Bracing for Muharram (in)security
As the year 2012 nears its end, the holy month of Muharram has commenced. Having already being targeted in sectarian and terror attacks, as pointed out in a recent report, one expected an improvement in the security situation given the importance and reverence of the holy month. However, this has not been the case and just three days into Muharram a bomb went off near an Imambargah in Abbas Town locality of Gulshan-i-Iqbal, Karachi, on Sunday evening. At least two people were killed and over a dozen others injured.
Is there no one listening to the cries of the unfortunate and innocent who seek spiritual guidance during the month? Why can’t the culprits for once leave them alone when not only the city of Karachi but in fact the whole nation is undergoing trauma and hardships due to terror from outside and within, economic problems, and fear of being caught in the line of fire?
The same report states, “Despite extensive security measures taken in the city to avert incidents of terrorism, the assailant succeeded to park an explosives-laden motorcycle near the Imambargah where a Muharram Majlis was to be held.” What is this so called level of “extensive security measures”? How come even in the year 2012, such barbaric acts in the month of Muharram continue to be repeated?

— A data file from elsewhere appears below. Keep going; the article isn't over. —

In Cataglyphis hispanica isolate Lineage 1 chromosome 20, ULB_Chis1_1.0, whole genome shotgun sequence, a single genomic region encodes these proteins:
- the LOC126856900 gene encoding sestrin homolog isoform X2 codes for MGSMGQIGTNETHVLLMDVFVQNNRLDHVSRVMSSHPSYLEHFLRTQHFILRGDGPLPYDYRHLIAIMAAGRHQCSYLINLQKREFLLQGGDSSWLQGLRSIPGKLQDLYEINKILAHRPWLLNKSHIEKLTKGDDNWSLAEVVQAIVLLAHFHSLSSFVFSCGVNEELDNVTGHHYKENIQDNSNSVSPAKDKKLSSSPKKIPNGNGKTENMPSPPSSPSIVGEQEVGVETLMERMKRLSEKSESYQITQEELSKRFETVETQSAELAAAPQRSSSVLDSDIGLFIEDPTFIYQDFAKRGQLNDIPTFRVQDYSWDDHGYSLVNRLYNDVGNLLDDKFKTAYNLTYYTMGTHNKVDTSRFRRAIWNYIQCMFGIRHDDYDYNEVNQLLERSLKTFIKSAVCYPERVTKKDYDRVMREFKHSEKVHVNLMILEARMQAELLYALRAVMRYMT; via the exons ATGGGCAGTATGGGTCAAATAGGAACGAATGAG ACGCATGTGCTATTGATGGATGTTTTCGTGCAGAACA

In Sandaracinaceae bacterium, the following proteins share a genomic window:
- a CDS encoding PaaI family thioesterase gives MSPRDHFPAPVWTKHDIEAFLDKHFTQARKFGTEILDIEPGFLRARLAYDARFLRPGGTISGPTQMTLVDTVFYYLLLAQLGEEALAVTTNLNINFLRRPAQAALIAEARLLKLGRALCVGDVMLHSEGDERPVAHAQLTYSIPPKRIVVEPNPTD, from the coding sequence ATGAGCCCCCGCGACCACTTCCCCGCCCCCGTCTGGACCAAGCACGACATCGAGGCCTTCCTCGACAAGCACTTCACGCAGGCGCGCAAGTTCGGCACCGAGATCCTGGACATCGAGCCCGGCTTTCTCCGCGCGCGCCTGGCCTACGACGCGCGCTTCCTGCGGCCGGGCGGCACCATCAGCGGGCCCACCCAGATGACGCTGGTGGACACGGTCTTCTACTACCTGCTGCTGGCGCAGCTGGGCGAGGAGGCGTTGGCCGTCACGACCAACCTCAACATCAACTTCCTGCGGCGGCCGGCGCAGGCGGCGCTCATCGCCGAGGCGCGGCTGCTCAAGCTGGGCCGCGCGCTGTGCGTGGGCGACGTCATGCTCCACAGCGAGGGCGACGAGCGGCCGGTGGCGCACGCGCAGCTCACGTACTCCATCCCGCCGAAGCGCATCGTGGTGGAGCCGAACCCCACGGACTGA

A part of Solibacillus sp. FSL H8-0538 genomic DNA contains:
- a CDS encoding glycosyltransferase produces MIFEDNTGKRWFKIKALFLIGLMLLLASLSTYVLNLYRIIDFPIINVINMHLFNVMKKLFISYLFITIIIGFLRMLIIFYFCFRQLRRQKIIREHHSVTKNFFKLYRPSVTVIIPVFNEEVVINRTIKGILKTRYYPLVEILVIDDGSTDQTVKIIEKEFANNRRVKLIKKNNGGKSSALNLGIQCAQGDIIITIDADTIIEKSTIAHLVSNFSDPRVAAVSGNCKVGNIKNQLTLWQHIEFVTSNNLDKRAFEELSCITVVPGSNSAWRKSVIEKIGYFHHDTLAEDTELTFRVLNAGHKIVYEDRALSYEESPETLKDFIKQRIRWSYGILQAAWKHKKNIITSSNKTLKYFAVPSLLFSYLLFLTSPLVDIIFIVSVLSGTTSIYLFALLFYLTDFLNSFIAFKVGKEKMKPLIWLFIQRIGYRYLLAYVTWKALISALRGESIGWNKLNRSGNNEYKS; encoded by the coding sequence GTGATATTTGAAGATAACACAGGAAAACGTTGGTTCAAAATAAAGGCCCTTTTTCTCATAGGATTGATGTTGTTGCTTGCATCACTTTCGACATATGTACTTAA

The report says further, “The IED-rigged motorcycle had been parked just before the Majlis was to begin, IG Sindh Fayyaz Leghari said. Additional IG of Karachi Iqbal Mehmood told a private TV channel that police had recommended a ban on motorcycle riding during Ashura in the city.
“Initial reports suggest the IED (improvised explosive device) weighing three to four kilogram had been rigged in the motorcycle,” DIG East Shahid Hayat told Dawn.” Considering the whole ‘Parliament-Rehman Malik’ fiasco on the first day of Muharram, do you think the ban on motorcycles should be re-considered? Or can the authorities be expected to come up with wiser solutions with regards to vehicle checking as well as body searches in sensitive areas of all cities? Would such bans be effective in controlling the menace of terrorism and sectarian violence that has been gripping the nation for years?